Digital rights already in daily use

Since June 2017, people have been able use their mobile phones while travelling in the EU just like they would at home, without paying extra charges. Since the EU abolished roaming charges, more than five times the amount of data has been consumed and almost two and a half times more phone calls have been made in the EU and the European Economic Area.

Since April 2018, consumers can access online content services they have subscribed to in their home country also when travelling across the EU, including among other films, series and sports broadcasts (see examples in factsheet).

Under the new data protection rules which have been in place across the EU since 25 May 2018, Europeans can safely transfer personal data between service providers such as the cloud or email; everyone now has the right to know if their data has been leaked or hacked, or how their personal data is being collected. Furthermore, with the ‘right to be forgotten’, personal data has to be deleted upon request, if there are no legitimate reasons for a company to keep it.

Finally, with the net neutrality rules applying since spring 2016, every European has access to open internet, guaranteeing their freedom without discrimination when choosing content, applications, services and information of their choice.

Coming soon

With some digital rights already in place, there is more to come in the upcoming months. From September, Europeans will have increasingly the right to use their national electronic identification (eID) across the whole EU to access public services.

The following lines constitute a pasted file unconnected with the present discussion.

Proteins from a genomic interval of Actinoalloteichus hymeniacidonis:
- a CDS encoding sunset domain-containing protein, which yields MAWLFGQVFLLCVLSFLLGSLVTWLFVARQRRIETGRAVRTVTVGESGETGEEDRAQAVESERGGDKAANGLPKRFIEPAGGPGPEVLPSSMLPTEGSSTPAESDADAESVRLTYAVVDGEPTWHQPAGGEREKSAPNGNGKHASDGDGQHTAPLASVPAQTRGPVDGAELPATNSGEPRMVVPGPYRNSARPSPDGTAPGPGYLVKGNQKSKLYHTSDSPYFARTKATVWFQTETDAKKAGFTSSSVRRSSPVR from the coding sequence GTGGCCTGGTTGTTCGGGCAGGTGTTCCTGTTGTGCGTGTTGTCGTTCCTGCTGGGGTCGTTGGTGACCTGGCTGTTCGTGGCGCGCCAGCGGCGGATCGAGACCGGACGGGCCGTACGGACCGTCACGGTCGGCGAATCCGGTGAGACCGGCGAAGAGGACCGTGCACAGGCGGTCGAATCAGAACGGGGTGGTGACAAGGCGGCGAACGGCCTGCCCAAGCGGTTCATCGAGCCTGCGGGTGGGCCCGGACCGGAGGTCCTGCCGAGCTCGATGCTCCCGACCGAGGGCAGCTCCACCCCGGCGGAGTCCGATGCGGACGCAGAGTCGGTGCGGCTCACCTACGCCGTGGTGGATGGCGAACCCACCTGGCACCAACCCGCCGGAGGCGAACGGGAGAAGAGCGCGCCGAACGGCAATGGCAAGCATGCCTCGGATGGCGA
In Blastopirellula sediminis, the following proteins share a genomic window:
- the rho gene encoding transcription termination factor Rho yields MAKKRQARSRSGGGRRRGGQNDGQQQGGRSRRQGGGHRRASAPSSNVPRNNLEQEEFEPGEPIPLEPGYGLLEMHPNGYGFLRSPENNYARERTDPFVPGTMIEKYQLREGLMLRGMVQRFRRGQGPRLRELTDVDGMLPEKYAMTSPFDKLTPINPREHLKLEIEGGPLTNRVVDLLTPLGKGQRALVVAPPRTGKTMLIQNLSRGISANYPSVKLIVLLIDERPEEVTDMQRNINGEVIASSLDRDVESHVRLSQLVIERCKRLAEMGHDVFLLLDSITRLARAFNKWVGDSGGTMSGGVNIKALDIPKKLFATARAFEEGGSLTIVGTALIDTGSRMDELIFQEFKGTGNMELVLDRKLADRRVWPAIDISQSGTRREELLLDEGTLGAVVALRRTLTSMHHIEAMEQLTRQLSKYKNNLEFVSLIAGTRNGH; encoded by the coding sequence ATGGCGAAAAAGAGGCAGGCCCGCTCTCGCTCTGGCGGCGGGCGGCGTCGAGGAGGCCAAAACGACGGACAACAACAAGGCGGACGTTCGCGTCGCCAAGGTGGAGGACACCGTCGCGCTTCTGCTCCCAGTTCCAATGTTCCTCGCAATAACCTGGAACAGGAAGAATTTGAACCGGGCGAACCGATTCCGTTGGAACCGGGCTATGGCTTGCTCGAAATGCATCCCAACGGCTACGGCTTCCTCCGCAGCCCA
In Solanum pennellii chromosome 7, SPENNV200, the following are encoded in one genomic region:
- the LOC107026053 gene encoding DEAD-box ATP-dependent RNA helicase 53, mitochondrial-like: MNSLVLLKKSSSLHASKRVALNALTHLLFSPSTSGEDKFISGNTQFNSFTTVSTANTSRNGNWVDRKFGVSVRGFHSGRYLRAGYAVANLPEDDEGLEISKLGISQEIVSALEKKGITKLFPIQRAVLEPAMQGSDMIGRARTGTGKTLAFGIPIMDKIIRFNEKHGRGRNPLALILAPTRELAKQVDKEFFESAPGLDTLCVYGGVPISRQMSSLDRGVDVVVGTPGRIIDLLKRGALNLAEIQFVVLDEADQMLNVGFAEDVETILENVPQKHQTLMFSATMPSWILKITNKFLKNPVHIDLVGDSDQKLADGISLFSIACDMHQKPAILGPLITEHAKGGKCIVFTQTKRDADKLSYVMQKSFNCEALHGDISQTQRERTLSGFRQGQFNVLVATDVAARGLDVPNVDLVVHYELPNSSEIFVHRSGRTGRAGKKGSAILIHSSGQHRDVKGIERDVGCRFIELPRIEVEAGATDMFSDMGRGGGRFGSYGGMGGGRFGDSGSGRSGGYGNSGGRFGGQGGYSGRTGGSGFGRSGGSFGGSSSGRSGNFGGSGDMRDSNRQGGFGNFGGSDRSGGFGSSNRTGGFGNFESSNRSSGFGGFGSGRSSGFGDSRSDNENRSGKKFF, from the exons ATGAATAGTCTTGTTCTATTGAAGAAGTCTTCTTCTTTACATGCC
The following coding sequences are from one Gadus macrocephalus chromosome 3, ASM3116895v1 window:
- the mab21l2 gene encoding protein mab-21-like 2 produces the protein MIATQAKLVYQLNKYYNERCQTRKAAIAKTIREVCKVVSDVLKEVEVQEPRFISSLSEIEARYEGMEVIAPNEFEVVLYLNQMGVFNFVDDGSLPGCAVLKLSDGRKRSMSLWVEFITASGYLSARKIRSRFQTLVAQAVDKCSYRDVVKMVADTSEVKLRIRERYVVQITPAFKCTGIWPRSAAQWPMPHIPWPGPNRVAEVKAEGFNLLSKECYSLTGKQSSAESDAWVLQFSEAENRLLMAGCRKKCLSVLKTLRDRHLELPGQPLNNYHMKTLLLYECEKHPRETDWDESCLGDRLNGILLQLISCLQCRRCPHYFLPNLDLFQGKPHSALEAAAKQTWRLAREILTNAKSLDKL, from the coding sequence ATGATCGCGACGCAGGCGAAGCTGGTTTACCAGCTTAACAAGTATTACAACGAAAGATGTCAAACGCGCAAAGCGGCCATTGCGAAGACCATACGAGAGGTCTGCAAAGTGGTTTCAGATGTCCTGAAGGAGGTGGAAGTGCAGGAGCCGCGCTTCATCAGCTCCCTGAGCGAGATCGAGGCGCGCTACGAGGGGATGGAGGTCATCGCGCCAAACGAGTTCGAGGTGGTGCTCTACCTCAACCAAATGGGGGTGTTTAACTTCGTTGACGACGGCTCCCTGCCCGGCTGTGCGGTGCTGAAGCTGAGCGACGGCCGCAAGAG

As of December, everyone will benefit from the free flow of non-personal data, as they will have access to better and more competitive data storage and processing services in the EU, thus complementing the free movement of people, goods, services and capital. Entrepreneurs meanwhile will have the right to decide where in the EU they store and process all types of data.

As of 3 December, Europeans will be able to shop online without unjustified discrimination wherever they are in the EU. They will not have to worry about a website blocking or re-routing them just because they – or their credit card – come from a different country.

As of next year, citizens will be able to compare parcel delivery costs more easily and benefit from more affordable prices for cross-border parcel delivery.

Agreed rules on value added tax for e-commerce will allow entrepreneurs to take care of their cross-border VAT needs in one online portal and in their own language.

With the recently agreed European Electronic Communications Code, Europeans will have the right to switch internet services and telecoms providers in a simpler way. They will also have the right to receive public alerts on mobile phones in case of an emergency. The new rules will also guarantee a better and more affordable connectivity across the EU.

With the updated rules for audiovisual media, Europeans will have the right to a safe online environment that protects them from incitement to violence, hatred, terrorism, child pornography, racism and xenophobia.

Background

The Digital Single Market strategy was proposed by the Commission in May 2015 to make the EU’s single market fit for the digital age – tearing down regulatory walls and moving from 28 national markets to a single one. This has the potential to contribute €415 billion per year to our economy and create hundreds of thousands of new jobs.

Three years later, the strategy is well on its way: 17 legislative proposals have been agreed on, while 12 proposals are still on the table. There is a strong need to complete our regulatory framework for creating the Digital Single Market. Thanks to this the value of Europe’s data economy has the potential to top €700 billion by 2020, representing 4% of the EU’s economy.